In 2009, after overly strict mark-to-market accounting rules were altered, we said the Financial Crisis was over. It was hard to get our voice heard, though, because both sides of the political aisle were busy saying the economy stunk. Political liberals tried to use the crisis to grow the government and increase bank regulation. Political conservatives said it was a “sugar high” and that President Obama was going to cause a Depression. It was all spin, all the time.
That’s what it seemed like last Friday, when the September jobs report was spun into terrible news.
Yes, nonfarm payrolls rose an underwhelming 194,000 in September, well below the consensus expected 500,000. Meanwhile, the labor force (the number of people working or looking for work), declined 183,000. Some liberals seized on these figures to say (1) the expiration of bonus unemployment benefits didn’t boost jobs like free-market supporters claimed, (2) women are hesitant to get jobs because of COVID and kids at home, and (3) the economy needs more stimulus.
But the jobs report only captured the first couple weeks of expired benefits, and, as a result, it’s too early to tell the real impact of the expiration. Many recipients may have piled up enough savings to be patient in re-entering the labor force. Meanwhile, vaccines, perhaps boosters, and waning COVID case counts should help more sectors return to normal. And if the amount of stimulus applied to the economy already hasn’t worked, what makes anyone confident even more stimulus would work? Wouldn’t it call for a different strategy entirely?
The bottom line is that the employment report really wasn’t that bad. It wasn’t great, but it wasn’t awful, either. Payrolls were revised up a combined 169,000 for prior months. Much of the weakness in September itself was due to public school jobs that are still not back to normal due to COVID. The civilian employment measure of job creation was up a healthy 526,000. And, most importantly, the number of hours worked rose 0.8% in September, the equivalent of more than one million jobs. In addition, wages per hour rose another 0.6%.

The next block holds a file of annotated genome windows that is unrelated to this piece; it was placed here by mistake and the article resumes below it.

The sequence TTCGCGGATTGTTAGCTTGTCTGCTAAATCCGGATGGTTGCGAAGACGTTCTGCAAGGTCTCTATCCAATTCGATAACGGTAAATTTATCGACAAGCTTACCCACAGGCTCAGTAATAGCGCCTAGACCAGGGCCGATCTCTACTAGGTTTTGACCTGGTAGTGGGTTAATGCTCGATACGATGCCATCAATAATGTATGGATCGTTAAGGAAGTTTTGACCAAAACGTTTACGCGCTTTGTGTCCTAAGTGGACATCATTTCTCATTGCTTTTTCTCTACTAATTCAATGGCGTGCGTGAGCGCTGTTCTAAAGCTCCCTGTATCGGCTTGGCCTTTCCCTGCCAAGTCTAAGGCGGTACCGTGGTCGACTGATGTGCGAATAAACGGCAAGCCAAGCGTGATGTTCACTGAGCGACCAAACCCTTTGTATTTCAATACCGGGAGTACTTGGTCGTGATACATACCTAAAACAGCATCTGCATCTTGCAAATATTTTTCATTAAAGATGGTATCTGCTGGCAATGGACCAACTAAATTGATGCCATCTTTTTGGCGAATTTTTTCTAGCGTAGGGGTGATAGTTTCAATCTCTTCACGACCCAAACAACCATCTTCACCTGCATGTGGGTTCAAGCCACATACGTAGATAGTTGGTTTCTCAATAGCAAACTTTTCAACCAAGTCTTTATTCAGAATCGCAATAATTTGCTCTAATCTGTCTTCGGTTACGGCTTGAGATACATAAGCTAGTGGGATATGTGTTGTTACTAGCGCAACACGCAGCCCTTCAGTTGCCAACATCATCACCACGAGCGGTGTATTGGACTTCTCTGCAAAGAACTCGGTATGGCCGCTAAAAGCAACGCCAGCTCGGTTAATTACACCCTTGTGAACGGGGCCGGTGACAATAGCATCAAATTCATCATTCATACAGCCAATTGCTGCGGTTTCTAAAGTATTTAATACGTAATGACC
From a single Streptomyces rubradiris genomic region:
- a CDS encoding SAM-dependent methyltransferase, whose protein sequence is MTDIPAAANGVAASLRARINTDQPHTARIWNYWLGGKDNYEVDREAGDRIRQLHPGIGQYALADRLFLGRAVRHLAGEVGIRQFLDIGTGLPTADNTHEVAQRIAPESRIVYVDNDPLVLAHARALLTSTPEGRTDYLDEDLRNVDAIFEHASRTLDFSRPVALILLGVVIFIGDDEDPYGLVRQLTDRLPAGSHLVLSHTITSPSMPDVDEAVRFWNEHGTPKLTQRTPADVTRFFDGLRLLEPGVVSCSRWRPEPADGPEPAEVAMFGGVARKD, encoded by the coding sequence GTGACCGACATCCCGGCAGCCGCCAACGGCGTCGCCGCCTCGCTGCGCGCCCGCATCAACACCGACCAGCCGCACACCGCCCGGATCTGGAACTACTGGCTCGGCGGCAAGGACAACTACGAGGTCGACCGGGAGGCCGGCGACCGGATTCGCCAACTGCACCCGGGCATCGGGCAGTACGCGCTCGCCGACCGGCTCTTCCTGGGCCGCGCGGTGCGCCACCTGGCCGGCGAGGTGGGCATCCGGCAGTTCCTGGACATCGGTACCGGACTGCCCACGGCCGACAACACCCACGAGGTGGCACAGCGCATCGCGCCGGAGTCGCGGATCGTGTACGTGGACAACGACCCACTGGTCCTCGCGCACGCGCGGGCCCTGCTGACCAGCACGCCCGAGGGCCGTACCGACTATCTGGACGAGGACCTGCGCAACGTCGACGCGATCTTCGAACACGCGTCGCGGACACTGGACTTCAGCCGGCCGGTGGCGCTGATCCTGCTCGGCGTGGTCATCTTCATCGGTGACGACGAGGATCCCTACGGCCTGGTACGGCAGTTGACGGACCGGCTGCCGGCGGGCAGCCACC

At this point, we expect a much stronger employment report for October. Supply chain problems, vaccine mandates at private companies, kids not being back in school…all of this…mean a more volatile economic environment, but easy money from the Fed and less fear of COVID are continuing to boost economic activity. Yes, some disappointing numbers, but the economy has not ground to a halt.
Right now, third quarter real GDP growth looks like it’s coming in soft – at around a 2.0% annual rate, maybe below – and that report arrives just six days before the next Fed announcement. But we also expect both faster job growth and real GDP growth in the fourth quarter. As a result, Jerome Powell is likely to follow through on his intention to start tapering in November. This may cost him his job, but even if the Fed does taper it will still be easy.
As it’s happened in the past, economic reports have become a political football, with each side trying to use the data to score points for their side, greasing the wheel of politics to try to get policy or elections moving in their preferred direction. What’s important for investors is to focus on the data and underlying economic forces, not the narrative driven by politics.
Brian S. Wesbury, Chief Economist
Robert Stein, Deputy Chief Economist